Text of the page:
Ontology Crisis: Do You Exist??

“Men need some kind of external activity, because they are inactive within.” – Schopenhauer

SchopenhauerSchopenhauer, a German philosopher, walked this earth from the late 18th century to the mid-19th century, and he came to adhere to a faith in transcendental identity. Currently, I am not deeply versed with his work or philosophies, but I understand that he was influenced by Eastern philosophy.

This German philosopher and I share the same personality according to the Enneagram test.  “Men need some kind of external activity, because they are inactive within.” is a quote attributed to Schopenhauer and appeared during my personality study. Now one of my favorite quotes, it represents an ideal with which we should be acquainted.

If you busy yourself with cumbersome things for a long enough period of time, you will find yourself wishing you could do something else. You want to do something else because you are not fulfilled in what you are doing; in other words, you are not being you.

I know a number of individuals who, at some time or another, discovered that they are uncomfortable being alone for long periods of time. I speculate that this phenomenon occurs, at least in part, not because no one is around; rather, it occurs because you are the only one around – and you may be uncomfortable with yourself. Generally, being uncomfortable with yourself happens because you either know yourself well enough to believe you are worth disliking, or you know yourself so little that you are a stranger to your very self. I tend to believe the former is more commonly believed, and that the latter is more commonly the case. Once you come to a true understanding, or nearly true understanding, of what and who you are, you will understand that you are valuable.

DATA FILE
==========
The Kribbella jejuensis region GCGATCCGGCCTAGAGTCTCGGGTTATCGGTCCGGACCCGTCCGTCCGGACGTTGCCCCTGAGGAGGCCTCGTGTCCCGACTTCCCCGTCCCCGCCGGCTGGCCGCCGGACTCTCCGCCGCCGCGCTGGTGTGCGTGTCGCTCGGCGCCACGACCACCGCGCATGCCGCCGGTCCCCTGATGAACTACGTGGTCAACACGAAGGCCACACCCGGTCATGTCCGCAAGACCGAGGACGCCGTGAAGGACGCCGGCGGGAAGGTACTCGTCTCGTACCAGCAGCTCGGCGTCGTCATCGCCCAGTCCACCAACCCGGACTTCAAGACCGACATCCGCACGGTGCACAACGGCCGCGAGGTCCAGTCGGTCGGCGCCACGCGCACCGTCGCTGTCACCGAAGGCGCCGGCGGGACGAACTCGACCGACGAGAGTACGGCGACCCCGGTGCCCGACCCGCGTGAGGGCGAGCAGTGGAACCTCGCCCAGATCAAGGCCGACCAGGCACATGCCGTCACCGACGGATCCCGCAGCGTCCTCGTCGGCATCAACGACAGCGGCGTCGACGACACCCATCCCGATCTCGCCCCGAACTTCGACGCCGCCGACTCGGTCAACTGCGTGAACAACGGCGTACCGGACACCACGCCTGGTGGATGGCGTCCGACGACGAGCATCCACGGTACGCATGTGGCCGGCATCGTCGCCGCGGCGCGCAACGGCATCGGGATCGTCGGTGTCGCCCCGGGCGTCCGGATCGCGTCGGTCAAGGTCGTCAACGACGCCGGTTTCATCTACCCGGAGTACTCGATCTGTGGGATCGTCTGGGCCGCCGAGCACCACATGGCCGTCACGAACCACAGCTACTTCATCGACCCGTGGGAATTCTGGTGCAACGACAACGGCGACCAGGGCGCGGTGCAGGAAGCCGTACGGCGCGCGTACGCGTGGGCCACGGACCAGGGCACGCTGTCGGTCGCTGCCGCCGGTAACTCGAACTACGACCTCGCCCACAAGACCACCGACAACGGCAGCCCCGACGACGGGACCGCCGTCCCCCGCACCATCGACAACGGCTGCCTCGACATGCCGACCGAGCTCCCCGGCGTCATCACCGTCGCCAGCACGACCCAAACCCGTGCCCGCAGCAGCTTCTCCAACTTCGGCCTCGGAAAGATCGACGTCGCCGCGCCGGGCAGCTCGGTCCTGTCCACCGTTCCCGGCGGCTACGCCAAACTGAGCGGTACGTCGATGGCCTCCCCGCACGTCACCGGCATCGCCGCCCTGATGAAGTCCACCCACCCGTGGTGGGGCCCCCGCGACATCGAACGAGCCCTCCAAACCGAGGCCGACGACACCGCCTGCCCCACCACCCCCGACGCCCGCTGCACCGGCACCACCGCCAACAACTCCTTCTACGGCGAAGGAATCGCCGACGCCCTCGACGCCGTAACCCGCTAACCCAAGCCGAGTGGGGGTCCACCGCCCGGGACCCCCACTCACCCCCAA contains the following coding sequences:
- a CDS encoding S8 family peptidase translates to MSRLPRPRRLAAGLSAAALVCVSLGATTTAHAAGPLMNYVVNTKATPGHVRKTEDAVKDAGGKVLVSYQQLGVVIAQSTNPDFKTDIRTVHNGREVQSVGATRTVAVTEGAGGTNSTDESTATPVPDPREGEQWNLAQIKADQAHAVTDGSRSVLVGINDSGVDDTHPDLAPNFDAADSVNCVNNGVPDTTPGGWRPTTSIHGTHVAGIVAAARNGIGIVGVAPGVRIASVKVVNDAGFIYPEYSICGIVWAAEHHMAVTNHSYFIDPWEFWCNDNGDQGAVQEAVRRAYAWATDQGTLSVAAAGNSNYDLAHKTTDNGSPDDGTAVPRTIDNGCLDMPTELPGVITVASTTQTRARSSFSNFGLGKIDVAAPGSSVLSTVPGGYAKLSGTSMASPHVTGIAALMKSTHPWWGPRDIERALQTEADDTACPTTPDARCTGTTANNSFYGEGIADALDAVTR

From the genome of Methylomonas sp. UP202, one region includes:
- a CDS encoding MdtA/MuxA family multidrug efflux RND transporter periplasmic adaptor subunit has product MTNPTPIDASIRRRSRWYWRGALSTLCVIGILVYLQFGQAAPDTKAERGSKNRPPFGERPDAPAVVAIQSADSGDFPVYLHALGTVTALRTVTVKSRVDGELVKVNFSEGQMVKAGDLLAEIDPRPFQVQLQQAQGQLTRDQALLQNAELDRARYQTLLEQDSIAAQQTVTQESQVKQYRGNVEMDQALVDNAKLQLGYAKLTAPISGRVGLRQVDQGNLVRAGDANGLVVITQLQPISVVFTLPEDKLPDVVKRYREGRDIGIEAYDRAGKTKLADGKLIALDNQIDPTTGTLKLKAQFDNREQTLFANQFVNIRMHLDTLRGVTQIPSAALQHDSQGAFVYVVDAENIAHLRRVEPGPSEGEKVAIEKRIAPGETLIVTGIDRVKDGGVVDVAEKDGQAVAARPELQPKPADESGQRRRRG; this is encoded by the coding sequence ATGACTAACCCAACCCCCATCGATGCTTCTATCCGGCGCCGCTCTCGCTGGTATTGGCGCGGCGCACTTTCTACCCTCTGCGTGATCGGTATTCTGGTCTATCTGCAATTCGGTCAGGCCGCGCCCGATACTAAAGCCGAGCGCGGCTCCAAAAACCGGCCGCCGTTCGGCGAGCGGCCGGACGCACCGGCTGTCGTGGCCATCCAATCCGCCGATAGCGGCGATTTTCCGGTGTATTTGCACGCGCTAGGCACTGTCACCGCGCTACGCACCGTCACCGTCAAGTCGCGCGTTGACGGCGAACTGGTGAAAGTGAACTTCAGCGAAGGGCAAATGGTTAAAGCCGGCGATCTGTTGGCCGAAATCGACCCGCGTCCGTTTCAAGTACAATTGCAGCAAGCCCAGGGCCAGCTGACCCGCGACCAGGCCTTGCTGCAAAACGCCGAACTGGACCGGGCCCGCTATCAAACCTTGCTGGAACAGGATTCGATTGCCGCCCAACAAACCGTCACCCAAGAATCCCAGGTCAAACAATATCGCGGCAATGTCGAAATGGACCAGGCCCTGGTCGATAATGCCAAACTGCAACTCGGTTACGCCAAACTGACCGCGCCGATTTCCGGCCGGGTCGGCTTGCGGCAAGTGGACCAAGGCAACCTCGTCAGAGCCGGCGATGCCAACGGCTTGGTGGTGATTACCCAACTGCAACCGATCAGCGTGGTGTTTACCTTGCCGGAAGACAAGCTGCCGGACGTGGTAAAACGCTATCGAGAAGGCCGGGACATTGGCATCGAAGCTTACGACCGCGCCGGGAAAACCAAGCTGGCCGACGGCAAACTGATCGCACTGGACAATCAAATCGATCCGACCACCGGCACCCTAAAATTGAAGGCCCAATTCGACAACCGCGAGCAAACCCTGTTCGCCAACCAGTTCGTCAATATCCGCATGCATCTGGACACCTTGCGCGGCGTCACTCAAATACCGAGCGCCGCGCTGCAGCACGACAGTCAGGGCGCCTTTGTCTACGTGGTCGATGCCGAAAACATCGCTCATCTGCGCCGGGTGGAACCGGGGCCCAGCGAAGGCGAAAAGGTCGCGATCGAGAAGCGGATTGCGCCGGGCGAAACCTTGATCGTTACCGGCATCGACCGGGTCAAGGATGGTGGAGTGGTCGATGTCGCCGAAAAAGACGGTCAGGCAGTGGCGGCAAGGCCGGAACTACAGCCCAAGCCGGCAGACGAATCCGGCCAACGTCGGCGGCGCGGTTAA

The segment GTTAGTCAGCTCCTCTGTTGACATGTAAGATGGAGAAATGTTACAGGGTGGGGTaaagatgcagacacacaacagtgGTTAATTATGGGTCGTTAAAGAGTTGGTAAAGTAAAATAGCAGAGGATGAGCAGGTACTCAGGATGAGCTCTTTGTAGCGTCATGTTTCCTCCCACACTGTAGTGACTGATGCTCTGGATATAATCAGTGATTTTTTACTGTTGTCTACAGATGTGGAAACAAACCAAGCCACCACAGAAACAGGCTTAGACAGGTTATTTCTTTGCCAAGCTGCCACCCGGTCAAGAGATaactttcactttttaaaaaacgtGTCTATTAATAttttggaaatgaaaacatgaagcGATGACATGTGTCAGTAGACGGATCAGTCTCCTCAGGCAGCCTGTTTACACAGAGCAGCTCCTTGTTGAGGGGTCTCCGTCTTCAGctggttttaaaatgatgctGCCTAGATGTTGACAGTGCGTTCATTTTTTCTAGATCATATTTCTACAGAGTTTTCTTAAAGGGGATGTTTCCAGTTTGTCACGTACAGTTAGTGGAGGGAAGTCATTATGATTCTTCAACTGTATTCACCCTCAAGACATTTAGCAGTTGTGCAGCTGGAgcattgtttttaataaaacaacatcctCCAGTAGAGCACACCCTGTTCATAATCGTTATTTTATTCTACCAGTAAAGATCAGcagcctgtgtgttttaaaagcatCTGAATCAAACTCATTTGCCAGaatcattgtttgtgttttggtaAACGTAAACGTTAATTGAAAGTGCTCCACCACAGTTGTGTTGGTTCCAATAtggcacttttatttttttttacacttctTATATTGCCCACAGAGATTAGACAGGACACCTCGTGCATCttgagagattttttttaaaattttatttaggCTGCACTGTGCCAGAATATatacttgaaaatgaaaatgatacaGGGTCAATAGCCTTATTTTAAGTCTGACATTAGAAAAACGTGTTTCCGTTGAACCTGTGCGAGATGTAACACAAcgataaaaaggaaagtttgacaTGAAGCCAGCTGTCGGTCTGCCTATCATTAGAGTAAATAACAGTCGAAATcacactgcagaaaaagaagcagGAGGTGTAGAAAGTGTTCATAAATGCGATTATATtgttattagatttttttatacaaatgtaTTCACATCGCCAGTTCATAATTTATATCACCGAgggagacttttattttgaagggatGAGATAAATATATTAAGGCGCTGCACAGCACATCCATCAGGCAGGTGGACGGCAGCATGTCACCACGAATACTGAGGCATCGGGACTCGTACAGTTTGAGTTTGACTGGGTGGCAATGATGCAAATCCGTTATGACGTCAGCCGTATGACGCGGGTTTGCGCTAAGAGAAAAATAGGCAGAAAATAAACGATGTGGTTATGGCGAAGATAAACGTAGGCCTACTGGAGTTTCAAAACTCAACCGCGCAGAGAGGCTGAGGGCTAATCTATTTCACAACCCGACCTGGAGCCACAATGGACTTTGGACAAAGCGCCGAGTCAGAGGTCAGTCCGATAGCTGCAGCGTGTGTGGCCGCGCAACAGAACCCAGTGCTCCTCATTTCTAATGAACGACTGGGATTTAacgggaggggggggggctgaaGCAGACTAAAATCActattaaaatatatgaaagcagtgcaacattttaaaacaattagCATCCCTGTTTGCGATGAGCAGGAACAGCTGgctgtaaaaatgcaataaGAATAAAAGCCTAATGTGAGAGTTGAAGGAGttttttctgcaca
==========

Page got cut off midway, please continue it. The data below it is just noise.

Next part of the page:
You may or may not have noticed that 99% of the last paragraph is written in 2nd person: I repeatedly talked about you. This means that my assumptions are entirely up for debate, because I am not you. My question for you is the one I ask myself frequently: “who are you?

Becoming active within is vital because you are involved when I ask:

  • What do you believe?
  • What/who do you love?
  • Why are you here?
  • What do you do for a living?
  • What is your dog(s)’/cat(s)’ name?

You can claim neither to have faith nor lack faith in anything without first knowing who you are to claim it.

Is faith, belief, religion, morality. etc. present without you first being present? No. If you are sleeping inside, your faith is a dream.

I do not suspect Schopenhauer holds any contention to external activity, but I suspect he would contend with external activity meant to distract from internal activity.

To my brothers and sisters in Christ: Is “ministry” your external activity? Or is it a surging from deep within that you can neither suppress nor escape?

To everyone: If you have not done so already, do a little “soul-searching”. It may just be worth it; after all, this is life you are living. You should live it as beautifully as you are.